Sixteen-year-old Morgan Burnett was browsing the clothing racks with her mother at Plato’s Closet in Dover last year when she was hit with a sudden, urgent need to use the restroom.
Morgan is living with Crohn’s disease, a chronic gastrointestinal condition that can cause persistent diarrhea, bleeding and constipation. So when she’s overcome by the need to go, it can be intense.
She asked to use the bathroom at Plato’s Closet, but was told the restroom was open only to employees. Morgan and her mom were forced to rush out of the shopping strip near the Dover Mall in search of a bathroom.
Burnett, of Smyrna, later turned that embarrassment into empowerment by lobbying the state Legislature. Now, under a new law in Delaware, retail businesses must open employee bathrooms to customers with written medical proof that they have Crohn’s, colitis or other conditions that require immediate access to a bathroom. Refusing to provide bathroom access could result in a $100 fine.
“This is not meant to be a hammer on businesses,” said Rep. Trey Paradee, a Dover Democrat and the state lawmaker who sponsored the legislation. “What we really wanted to do is just increase awareness. The reality is, 99 times out of 100, if someone walks into a business and is obviously in distress most business owners or employees of a business will say absolutely, go ahead.”
The law, in effect since August, impacts all Delaware businesses that offer goods for sale and have at least three employees. Fourteen other states, including Maryland, have similar legislation, yet some Delaware business owners are concerned that the new law is an infringement on their rights.
“It’s not practical. It raises a lot of other concerns what can go on in a city where there are very few bathrooms,” said Jack Buckley, co-owner of the Ninth Street Book Shop in downtown Wilmington. “Oh boy did they open up a can of worms down in Dover.”
While the new law includes undue hardship clauses to protect businesses that have difficulty with compliance, it still means most Delaware businesses will have people going into their private spaces.
Inflammatory bowel diseases, such as colitis and Crohn’s, affect the gastrointestinal tract, but in different ways. Colitis normally affects just the large intestine, or colon, which removes water, salt and stores feces. Crohn’s disease is a bit more widespread along the gastrointestinal tract, irritating the small bowel and colon, as well as mouth and esophagus. Symptoms vary from rectal bleeding to fever to loss of appetite to even psoriasis, a chronic dry skin condition.
Both diseases are characterized by a persistent urge to go to the bathroom, says Dr. Gary Lichtenstein, director of the University of Pennsylvania’s Inflammatory Bowel Disease Center.
Of the nearly 1.6 million people nationwide living with Crohn’s Disease or ulcerative colitis, 12,000 are Delawareans. The diseases are not contagious, and men and women are equally as likely to be affected.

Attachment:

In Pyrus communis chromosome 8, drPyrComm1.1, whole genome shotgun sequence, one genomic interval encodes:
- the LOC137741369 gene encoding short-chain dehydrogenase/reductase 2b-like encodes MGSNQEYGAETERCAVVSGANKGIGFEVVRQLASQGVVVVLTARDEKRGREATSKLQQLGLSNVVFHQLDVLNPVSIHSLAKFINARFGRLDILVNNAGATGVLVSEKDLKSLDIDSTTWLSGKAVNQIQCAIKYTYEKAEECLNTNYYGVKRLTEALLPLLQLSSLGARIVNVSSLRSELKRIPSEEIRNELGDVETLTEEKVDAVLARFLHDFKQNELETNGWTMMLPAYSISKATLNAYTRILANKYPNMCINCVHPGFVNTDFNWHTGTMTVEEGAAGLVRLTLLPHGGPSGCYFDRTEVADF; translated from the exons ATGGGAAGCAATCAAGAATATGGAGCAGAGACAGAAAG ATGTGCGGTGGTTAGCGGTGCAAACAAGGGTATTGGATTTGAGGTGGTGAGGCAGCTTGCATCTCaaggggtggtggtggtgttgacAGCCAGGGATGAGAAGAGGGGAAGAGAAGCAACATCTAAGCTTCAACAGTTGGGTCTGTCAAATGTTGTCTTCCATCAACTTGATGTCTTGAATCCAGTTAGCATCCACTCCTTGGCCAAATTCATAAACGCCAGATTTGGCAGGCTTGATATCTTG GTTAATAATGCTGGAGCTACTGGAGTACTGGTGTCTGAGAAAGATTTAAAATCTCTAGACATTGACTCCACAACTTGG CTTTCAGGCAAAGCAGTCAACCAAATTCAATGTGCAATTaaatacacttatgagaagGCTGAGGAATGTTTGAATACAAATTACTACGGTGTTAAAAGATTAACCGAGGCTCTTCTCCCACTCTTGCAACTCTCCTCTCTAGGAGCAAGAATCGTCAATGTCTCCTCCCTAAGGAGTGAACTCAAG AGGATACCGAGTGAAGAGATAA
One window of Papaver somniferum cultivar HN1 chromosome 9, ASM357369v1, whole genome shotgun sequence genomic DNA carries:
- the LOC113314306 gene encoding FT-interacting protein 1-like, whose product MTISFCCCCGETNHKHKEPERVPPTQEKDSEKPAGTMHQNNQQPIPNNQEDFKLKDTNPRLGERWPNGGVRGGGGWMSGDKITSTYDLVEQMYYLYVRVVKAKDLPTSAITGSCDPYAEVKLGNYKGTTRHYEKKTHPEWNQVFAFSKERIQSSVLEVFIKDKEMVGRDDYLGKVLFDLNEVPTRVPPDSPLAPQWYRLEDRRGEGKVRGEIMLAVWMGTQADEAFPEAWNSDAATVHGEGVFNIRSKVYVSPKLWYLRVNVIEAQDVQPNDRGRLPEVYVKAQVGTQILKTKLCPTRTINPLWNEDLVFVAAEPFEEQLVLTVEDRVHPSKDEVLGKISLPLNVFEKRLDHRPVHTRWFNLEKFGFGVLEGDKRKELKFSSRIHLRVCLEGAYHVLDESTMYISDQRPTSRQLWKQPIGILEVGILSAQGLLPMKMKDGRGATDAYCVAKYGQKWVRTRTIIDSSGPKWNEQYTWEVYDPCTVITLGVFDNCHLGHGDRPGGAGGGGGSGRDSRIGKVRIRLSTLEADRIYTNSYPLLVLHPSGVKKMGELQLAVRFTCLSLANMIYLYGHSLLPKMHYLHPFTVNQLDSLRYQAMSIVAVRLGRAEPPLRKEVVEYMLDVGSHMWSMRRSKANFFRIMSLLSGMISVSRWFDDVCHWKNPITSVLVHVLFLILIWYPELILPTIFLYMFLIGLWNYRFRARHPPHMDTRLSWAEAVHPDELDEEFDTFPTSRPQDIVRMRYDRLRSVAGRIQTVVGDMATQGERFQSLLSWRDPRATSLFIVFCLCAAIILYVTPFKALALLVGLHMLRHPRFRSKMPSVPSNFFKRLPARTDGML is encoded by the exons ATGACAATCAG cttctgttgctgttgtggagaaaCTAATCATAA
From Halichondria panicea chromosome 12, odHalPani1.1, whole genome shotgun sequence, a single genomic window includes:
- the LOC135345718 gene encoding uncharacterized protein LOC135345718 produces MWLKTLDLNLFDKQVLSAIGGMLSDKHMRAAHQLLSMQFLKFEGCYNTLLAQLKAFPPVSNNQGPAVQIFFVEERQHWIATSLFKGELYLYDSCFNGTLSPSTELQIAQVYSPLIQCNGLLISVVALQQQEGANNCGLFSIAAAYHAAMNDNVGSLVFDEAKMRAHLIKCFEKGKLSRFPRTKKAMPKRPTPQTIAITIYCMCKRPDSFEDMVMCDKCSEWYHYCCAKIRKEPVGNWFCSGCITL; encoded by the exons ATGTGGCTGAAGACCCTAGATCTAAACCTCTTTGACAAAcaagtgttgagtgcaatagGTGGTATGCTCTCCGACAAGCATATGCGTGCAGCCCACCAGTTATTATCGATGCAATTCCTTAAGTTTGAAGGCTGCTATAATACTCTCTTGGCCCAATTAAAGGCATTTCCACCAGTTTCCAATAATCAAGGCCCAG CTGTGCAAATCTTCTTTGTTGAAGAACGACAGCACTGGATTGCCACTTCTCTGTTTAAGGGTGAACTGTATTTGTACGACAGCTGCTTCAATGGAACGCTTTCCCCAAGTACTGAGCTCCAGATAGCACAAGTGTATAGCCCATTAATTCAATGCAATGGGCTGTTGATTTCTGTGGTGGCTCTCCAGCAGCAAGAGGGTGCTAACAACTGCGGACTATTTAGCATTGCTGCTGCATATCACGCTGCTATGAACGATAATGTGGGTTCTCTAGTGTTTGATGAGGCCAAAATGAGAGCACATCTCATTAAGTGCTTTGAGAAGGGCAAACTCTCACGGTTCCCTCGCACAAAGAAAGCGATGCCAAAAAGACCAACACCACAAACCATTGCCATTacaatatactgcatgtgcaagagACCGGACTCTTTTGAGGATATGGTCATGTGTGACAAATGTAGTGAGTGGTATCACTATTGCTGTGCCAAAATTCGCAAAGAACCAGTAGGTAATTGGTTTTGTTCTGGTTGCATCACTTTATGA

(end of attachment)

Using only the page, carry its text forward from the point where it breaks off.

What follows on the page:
Usually people begin to show symptoms between 20 and 29, Lichtenstein said, but they can occur at a very young age. The younger the diagnosis however, the more severe the condition – and a longer timeline of suffering.
“They have many more years of disease and the inflammation,” he said.
Morgan was diagnosed at 13 after her mom noticed she kept having severe stomach pain and wasn’t eating. In a span of two weeks, she dropped from 120 pounds to 82 pounds because her gastrointestinal tract was so inflamed. During her freshman year of high school she was hospitalized nine times.
She’s been hospitalized twice this school year, once days before Thanksgiving. Crohn’s weakens Morgan’s immune system so she picked up a nasty virus.
Another time she was hospitalized in an effort to ease the pain of psoriasis, a common byproduct of Crohn’s. Her psoriasis tracks up through her nasal passageway, which in turn, affects her tear ducts. She often wakes with her eyes painfully crusted over in mucus. She now sleeps with stent tubes to help stop blockages.
“It was kind of a struggle to get back on track,” Morgan said.
The causes of such inflammatory bowel diseases are not completely understood, but Lichtenstein says the disease is related to genetics.
“There are 30 genes identified in Crohn’s, 23 with ulcerative colitis,” he said. Studies have revealed that 5 to 20 percent of people with Crohn’s or colitis have a parent, child or sibling with one of the diseases. Genetic mutations also can trigger the disease. Diet and stress can aggravate the symptoms, but they don’t cause the disease.
“Unfortunately one size doesn’t fit all. Individualization is important,” he said.
In addition to physical symptoms, there is a psychological cost. Lichtenstein said that many people with the disease are accustomed to social embarrassment and may have to miss work because they are unable to function. Often, symptoms will just sneak up on a person, and must be relieved immediately.